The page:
We’ve all been in the boat when a fishing friend has wailed away on the walleye, bass, trout, yellow perch or black crappies — seemingly catching one after the other without any effort whatsoever — while we struggled to get a bite. Even when they give us the same lure they’re using and then show us how they’re retrieving it, we still manage somehow to go nearly fishless.
I was thinking about that the other day when my grandson Liam, who was home from college for the week, and I were knocking the black crappie ball out of the park on a large Sunset Country lake. Liam reckoned that we released 35 to 40 slab-sided brutes in an easy afternoon of casting, keeping five fish each for two fabulous family feasts. Our trick was casting light 1/8-ounce marabou jigs that I make and employing the Bivins' Bounce.
It is a technique I learned years ago from a fishing friend, Ned Kehde, who is the architect of the now-famous Ned Rig. And while it sounded simple enough when Ned first explained it to me, it took some time to really dial it in.
The Bivins’ Bounce is named after retired NASCAR Winston Cup Series driver Terry Bivins, a friend of Kehde’s, who is also a superb angler. In fact, in Ned’s words, “He is the most talented multi-species-angler to have ever graced the waterways of northeastern Kansas and northwestern Missouri.” That is high praise coming from the man whose name is synonymous with one of the hottest techniques in fishing these days.
“Some observers suspect that it is Bivins’ uncanny ability to concentrate that makes him such a stellar angler and race car driver,” Kehde said. “Those of us who have watched him fish for days on end can attest to his unending ability to be in a state of deep and profound concentration, cast after cast and retrieve after retrieve. It is an incredible sight to behold.”
And while Bivins has been a wizard with many lure styles, including lipless crankbaits, spinnerbaits, plastic worms and shirted jigs, it has been his expertise and prowess over the past 40 plus years casting a simple 1/8- ounce marabou jig that has bewildered and frustrated his fishing friends, causing them to scratch their heads and wonder, “How does he do that?”
“It is a bottom-bouncing retrieve,” Ned says. “that he accomplishes by allowing the jig to plummet directly to the bottom after his cast hits the water. As the jig falls towards the bottom, he slowly drops his rod to the five o’clock position. On windy outings, the tip of his rod is almost touching the surface of the water. This rod position keeps the wind from creating a bow in the line and fouling the cadence of his retrieve.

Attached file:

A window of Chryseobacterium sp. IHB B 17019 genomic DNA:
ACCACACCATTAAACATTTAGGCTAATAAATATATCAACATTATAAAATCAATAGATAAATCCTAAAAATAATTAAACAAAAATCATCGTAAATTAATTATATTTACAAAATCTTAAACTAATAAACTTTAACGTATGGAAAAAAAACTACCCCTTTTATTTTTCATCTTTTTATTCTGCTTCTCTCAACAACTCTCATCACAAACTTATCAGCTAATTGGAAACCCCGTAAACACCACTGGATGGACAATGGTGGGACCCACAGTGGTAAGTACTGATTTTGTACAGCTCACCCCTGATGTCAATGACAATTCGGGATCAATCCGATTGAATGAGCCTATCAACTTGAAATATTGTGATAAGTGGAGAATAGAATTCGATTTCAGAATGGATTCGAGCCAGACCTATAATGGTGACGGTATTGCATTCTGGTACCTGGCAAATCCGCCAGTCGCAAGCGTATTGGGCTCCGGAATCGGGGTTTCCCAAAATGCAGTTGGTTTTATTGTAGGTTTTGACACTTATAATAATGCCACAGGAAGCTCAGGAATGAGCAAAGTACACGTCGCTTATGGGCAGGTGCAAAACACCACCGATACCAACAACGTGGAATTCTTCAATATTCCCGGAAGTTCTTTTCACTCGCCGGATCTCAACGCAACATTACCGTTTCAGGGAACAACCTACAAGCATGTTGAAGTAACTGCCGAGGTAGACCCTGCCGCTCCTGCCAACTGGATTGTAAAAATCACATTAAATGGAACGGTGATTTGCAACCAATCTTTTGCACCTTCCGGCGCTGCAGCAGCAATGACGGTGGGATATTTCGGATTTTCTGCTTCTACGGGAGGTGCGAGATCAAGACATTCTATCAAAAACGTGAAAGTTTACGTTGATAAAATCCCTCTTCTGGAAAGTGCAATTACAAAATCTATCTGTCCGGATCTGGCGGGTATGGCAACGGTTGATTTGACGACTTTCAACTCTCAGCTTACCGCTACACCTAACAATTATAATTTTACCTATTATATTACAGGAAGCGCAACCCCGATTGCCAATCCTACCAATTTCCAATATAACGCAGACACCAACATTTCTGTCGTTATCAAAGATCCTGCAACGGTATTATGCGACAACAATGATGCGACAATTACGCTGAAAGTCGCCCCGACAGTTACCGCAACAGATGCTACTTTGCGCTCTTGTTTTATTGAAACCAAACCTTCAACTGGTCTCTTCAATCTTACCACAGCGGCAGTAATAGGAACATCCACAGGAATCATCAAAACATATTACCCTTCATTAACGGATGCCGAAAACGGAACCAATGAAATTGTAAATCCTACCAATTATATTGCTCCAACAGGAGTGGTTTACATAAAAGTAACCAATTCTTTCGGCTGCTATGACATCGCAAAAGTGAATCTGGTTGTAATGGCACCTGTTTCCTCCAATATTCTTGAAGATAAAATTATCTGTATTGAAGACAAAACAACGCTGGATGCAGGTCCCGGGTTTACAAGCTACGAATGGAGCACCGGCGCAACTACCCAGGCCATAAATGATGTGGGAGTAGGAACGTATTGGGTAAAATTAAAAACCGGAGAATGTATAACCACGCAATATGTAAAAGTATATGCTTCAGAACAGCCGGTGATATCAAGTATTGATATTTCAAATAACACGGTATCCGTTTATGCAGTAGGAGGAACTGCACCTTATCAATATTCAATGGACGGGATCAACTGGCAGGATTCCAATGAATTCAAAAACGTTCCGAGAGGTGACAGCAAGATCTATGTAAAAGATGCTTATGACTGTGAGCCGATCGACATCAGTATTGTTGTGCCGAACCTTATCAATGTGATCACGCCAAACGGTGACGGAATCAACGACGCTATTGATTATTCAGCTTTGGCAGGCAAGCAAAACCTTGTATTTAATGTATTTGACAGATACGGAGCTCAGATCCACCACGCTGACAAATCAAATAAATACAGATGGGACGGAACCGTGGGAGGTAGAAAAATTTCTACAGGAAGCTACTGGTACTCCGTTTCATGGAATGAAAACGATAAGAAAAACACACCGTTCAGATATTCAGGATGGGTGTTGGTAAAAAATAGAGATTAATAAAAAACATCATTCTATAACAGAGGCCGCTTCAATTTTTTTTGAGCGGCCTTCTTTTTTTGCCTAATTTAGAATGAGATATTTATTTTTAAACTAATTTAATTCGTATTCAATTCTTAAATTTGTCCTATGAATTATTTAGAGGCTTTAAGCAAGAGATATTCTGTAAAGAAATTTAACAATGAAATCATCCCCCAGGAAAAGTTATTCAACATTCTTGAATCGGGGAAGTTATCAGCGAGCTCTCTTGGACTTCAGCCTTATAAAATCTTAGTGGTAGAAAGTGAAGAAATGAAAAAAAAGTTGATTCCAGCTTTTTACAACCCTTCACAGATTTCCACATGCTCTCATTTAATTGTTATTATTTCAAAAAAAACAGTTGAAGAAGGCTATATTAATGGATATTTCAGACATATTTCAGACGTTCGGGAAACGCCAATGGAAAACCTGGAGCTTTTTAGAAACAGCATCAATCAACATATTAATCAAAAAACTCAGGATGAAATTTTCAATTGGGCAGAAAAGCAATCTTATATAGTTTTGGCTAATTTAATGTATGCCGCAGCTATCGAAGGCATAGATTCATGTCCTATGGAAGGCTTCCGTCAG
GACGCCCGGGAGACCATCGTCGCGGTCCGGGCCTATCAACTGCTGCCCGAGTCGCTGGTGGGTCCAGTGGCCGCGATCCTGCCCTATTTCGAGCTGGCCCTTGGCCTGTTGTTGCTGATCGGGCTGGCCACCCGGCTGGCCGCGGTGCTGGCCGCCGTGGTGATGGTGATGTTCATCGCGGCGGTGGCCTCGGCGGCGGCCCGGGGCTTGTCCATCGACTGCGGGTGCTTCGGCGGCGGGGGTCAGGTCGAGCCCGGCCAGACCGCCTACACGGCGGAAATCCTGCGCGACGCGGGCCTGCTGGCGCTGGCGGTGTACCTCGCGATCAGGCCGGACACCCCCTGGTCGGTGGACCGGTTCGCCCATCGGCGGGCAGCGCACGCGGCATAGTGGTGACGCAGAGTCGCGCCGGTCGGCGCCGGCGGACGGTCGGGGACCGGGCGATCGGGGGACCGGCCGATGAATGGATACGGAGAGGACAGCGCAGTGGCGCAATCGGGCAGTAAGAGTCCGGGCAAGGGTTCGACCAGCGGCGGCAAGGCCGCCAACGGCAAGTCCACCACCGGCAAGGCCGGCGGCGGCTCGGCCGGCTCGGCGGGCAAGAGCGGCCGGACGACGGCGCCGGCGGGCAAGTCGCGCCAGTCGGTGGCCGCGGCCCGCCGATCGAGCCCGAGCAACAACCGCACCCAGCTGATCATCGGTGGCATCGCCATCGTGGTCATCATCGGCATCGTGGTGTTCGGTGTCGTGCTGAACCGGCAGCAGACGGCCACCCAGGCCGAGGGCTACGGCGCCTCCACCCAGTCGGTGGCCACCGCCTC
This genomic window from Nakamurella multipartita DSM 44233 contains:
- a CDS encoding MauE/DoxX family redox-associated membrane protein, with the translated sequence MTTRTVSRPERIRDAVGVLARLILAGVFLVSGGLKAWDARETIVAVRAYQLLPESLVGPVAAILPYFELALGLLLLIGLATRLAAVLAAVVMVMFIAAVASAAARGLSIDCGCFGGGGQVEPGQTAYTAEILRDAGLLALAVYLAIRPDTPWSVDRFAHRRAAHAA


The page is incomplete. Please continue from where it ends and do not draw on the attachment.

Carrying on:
“Once the jig bounces on the bottom, Bivins makes two moderately paced rotations of his reel handle, which propels or lifts the jig up. Then he holds his rod and reel handle dead still and allows the jig to fall back down to the bottom again. As the jig bounces on the bottom, Bivins makes two more rotations of his reel handle. He does this routine until the jig is beyond the area that he is focusing on.”
It sounds simple enough, but as I have discovered over the years, you have to develop a feel for the specific rhythm or cadence that drives Northern Ontario crappies over the edge when they see your fluff floating by. I’ve also found it important to keep your boat parked out over deeper water so that you’re casting up into shallower depths. When Liam and I were out the other day, for example, I generally kept the boat over 20-feet, so that our jigs were landing in 10-feet of water or less.
“In the eyes of the uninitiated angler,” says Kehde, “it might seem as if it is an easy retrieve to implement, but it is not. In fact, I have never seen another angler in the world who can do what Bivins does with a marabou jig."
While it may be true that we’ll never be as proficient as the grandmaster, we can still catch plenty of Northern Ontario crappies by employing the unbeatable Bivins’ Bounce.